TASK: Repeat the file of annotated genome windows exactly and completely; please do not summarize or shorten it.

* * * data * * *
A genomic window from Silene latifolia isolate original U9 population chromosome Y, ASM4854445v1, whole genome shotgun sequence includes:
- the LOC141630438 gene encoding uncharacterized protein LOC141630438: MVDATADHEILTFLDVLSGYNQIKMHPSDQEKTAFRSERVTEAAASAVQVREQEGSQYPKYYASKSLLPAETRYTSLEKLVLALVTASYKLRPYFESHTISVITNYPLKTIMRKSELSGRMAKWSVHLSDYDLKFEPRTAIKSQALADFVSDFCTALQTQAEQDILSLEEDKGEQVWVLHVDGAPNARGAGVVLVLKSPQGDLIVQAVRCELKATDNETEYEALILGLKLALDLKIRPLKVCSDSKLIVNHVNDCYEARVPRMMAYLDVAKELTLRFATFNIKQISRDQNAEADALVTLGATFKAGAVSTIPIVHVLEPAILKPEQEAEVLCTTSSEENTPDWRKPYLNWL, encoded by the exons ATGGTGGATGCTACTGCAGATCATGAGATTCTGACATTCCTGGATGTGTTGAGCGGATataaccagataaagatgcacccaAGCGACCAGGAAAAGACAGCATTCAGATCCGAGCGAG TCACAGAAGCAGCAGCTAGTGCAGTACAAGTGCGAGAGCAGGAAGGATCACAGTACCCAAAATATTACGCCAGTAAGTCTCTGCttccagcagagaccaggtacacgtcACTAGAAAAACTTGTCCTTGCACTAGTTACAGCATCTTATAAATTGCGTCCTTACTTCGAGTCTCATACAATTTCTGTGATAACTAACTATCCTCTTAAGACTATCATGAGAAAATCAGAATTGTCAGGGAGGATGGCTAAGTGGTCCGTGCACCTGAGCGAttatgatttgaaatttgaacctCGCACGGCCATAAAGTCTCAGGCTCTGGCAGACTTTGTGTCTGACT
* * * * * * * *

A genomic window from Silene latifolia isolate original U9 population chromosome Y, ASM4854445v1, whole genome shotgun sequence includes:
- the LOC141630438 gene encoding uncharacterized protein LOC141630438: MVDATADHEILTFLDVLSGYNQIKMHPSDQEKTAFRSERVTEAAASAVQVREQEGSQYPKYYASKSLLPAETRYTSLEKLVLALVTASYKLRPYFESHTISVITNYPLKTIMRKSELSGRMAKWSVHLSDYDLKFEPRTAIKSQALADFVSDFCTALQTQAEQDILSLEEDKGEQVWVLHVDGAPNARGAGVVLVLKSPQGDLIVQAVRCELKATDNETEYEALILGLKLALDLKIRPLKVCSDSKLIVNHVNDCYEARVPRMMAYLDVAKELTLRFATFNIKQISRDQNAEADALVTLGATFKAGAVSTIPIVHVLEPAILKPEQEAEVLCTTSSEENTPDWRKPYLNWL, encoded by the exons ATGGTGGATGCTACTGCAGATCATGAGATTCTGACATTCCTGGATGTGTTGAGCGGATataaccagataaagatgcacccaAGCGACCAGGAAAAGACAGCATTCAGATCCGAGCGAG TCACAGAAGCAGCAGCTAGTGCAGTACAAGTGCGAGAGCAGGAAGGATCACAGTACCCAAAATATTACGCCAGTAAGTCTCTGCttccagcagagaccaggtacacgtcACTAGAAAAACTTGTCCTTGCACTAGTTACAGCATCTTATAAATTGCGTCCTTACTTCGAGTCTCATACAATTTCTGTGATAACTAACTATCCTCTTAAGACTATCATGAGAAAATCAGAATTGTCAGGGAGGATGGCTAAGTGGTCCGTGCACCTGAGCGAttatgatttgaaatttgaacctCGCACGGCCATAAAGTCTCAGGCTCTGGCAGACTTTGTGTCTGACT